From what the name implies, restaurant Basil & Lime could well have a menu of Italian meets South-East Asian fusion cooking, or similar. In spite of that, we were greeted with a simple and well layed-out menu of authentic Italian dishes.
This is in tune with Basil & Lime’s location, on Klapparstigur, occupying the same quarters as the late Pasta Basta. In fact, restaurateur and chef Óli Gísli Sveinbjörnsson also prepared food at Pasta Basta. Four of Pasta Basta’s most popular dishes have even survived the revamp, including the ever popular Tagliatelli Langoustine and Chicken Fusilli, both served in mild, creamy sauces. Basil & Lime, much like its predecessor, takes pride in its pasta, made on location and always served at its freshest.
Along with the menus we were served fresh bread along with pesto, tapenade, hummus and olives as antipasti. The pesto, in particular, was fresh and delicious with tangy citrus flavour and refreshing raw garlic. Other items were up to standards. It is debatable how well the hummus fits in there, with its Middle-Eastern origins, but it still was proper hummus.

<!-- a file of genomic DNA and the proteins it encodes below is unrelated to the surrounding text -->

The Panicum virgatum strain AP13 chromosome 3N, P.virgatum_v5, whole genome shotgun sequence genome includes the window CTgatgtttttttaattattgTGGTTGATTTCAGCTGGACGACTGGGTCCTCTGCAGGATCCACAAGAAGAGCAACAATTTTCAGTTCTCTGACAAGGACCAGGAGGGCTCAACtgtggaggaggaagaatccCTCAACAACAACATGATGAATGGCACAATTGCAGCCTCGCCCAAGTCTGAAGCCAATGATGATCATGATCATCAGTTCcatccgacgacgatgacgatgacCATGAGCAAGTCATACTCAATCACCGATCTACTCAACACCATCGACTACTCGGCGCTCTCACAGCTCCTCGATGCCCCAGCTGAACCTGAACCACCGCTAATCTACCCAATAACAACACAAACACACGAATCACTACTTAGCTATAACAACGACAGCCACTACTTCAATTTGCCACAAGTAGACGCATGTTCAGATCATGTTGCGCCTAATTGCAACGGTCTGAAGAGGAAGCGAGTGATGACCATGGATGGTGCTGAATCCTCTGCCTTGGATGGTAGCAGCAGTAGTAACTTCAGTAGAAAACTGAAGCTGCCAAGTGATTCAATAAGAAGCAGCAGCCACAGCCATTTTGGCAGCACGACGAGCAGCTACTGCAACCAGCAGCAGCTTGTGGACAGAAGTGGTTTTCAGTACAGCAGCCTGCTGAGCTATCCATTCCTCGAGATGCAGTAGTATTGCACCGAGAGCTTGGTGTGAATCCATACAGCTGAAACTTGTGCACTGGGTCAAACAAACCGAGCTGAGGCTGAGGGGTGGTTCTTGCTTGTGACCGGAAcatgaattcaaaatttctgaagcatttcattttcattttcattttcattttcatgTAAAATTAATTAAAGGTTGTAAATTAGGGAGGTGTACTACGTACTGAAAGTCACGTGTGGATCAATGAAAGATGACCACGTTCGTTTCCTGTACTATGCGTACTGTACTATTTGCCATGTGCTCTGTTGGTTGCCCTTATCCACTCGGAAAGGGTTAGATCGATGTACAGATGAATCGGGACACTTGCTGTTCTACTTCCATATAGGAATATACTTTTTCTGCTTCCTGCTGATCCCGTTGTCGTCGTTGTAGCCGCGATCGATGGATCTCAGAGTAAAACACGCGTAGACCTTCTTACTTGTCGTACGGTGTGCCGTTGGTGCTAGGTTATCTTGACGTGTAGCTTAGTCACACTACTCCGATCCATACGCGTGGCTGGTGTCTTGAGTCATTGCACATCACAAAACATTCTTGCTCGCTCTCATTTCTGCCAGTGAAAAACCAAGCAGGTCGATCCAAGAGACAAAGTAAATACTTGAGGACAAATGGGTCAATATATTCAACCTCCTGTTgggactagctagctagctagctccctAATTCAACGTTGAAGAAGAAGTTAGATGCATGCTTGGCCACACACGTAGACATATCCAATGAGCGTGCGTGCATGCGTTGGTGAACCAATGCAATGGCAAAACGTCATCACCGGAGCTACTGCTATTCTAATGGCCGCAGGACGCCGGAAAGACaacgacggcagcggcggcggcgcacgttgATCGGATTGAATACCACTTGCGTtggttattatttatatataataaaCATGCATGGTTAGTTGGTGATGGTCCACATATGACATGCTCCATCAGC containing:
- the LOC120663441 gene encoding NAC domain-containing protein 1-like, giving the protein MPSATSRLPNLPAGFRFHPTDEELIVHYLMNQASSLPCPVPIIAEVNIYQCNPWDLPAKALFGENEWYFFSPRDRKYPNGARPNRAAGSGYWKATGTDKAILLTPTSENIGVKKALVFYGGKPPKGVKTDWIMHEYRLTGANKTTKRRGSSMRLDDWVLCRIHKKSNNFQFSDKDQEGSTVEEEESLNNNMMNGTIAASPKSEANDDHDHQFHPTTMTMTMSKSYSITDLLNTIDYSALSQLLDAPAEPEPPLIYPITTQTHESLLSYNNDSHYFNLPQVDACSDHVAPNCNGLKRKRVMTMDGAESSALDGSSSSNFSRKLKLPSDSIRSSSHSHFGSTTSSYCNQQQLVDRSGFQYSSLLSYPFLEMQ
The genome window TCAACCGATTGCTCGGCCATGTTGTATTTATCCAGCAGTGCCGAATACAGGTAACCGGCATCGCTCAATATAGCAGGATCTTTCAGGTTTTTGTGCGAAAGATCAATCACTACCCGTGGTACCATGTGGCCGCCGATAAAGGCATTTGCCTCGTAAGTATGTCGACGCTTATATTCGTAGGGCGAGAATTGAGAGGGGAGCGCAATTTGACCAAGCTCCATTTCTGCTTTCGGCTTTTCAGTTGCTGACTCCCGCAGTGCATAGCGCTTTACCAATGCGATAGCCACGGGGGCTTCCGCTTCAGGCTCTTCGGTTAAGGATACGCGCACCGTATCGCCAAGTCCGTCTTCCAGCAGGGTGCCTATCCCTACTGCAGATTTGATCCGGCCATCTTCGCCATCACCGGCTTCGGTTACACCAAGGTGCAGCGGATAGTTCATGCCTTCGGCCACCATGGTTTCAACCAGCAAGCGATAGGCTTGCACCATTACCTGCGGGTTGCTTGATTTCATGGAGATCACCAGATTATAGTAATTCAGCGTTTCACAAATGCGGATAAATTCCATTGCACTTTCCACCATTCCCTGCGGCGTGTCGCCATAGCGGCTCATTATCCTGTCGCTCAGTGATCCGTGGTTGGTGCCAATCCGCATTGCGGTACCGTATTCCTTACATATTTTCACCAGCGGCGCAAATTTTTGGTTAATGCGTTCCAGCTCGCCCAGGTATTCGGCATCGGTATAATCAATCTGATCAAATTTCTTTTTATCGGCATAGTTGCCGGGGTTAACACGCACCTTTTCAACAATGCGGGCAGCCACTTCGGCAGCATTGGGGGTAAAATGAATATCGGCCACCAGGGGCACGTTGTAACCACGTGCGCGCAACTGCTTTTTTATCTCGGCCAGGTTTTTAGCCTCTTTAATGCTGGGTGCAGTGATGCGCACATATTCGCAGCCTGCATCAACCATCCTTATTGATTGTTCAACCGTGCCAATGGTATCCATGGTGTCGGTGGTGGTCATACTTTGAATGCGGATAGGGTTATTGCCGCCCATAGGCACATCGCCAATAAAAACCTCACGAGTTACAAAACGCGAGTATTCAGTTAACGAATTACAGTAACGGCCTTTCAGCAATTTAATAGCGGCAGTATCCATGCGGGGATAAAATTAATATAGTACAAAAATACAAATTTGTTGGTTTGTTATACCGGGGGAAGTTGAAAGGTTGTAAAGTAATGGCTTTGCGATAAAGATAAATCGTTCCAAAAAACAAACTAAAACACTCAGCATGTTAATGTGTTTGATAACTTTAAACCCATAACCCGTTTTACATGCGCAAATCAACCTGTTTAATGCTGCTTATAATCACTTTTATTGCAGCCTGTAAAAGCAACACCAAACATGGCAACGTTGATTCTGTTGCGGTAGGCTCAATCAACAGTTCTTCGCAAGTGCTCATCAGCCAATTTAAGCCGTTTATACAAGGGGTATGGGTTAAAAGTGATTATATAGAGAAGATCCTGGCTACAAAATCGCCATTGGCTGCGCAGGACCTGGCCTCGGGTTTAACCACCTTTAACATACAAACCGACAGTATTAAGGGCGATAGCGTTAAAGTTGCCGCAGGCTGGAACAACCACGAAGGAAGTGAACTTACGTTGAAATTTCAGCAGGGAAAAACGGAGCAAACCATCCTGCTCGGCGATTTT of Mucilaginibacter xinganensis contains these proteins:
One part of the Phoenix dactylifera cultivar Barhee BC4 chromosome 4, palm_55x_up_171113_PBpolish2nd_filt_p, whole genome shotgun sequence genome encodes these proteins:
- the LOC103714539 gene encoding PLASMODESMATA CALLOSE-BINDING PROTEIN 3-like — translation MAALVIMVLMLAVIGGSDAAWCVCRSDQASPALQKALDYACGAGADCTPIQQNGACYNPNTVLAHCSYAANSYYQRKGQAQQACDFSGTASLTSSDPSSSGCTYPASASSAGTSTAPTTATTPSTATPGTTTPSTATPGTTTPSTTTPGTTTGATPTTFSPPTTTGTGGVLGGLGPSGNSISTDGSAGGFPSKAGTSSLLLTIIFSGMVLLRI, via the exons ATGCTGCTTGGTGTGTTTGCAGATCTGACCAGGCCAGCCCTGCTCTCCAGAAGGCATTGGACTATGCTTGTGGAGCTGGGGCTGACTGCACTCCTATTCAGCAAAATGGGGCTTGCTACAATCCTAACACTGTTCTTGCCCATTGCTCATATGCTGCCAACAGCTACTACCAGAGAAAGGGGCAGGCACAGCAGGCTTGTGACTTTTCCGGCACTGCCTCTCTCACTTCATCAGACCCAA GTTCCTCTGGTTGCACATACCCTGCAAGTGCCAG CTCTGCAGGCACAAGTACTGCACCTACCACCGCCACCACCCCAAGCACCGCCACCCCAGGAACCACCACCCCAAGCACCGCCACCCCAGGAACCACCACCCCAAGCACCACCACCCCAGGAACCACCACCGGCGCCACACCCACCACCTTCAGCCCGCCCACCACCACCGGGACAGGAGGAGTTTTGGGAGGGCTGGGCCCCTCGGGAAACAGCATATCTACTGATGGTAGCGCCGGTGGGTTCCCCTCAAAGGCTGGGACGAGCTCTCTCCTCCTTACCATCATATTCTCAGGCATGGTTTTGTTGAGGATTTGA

This was followed by Parma-ham with rocket leaves and cooked vegetables starters. The ham was fantastic, salty and thick. The portion was slightly too big, but some people may like that. The vegetables had a mild and delicate, nut-tinged celery flavour.
This was followed by seafood soup and a risotto. The soup was creamy, obviously made from proper stock, and tasted of both white-wine and brandy; certain to be a crowd-pleaser, even if such lavish use of cream is almost “too-easy”. The risotto was completely authentic and commendable.
Main courses consisted of Pasta Basta’s all time favourites, the Langoustine Tagliatelli and the Chicken Fusilli. Both were nice, but the fusilli was a clear winner.
The meal was complete, with a crème brûlée and a tiramisu at the end. The crème brûlée had a taste of lemon, which I disliked, and was straight from the fridge. The Tiramisu, however, was marvellous.
The surroundings inside Basil & Lime are not strikingly interesting and the food certainly rose above the next to completely dark dining room. To compensate for this is the pricing of the menu, which is unusually moderate for this hideously expensive, inflation-plagued country. All taken into account, you actually get a lot for your money: well made, unpretentious Italian food, with main courses as cheap as ISK 1.850, and the most popular ones like the langoustine for ISK 2.450. Of course, if your income is in dollars or Euros, this place is downright cheap. Don’t get bothered by anything else. Just enjoy the food.
- Where Klapparstíg 38, 101 Reykjavík
- The Verdict: Don’t get bothered by anything else. Just enjoy the food.
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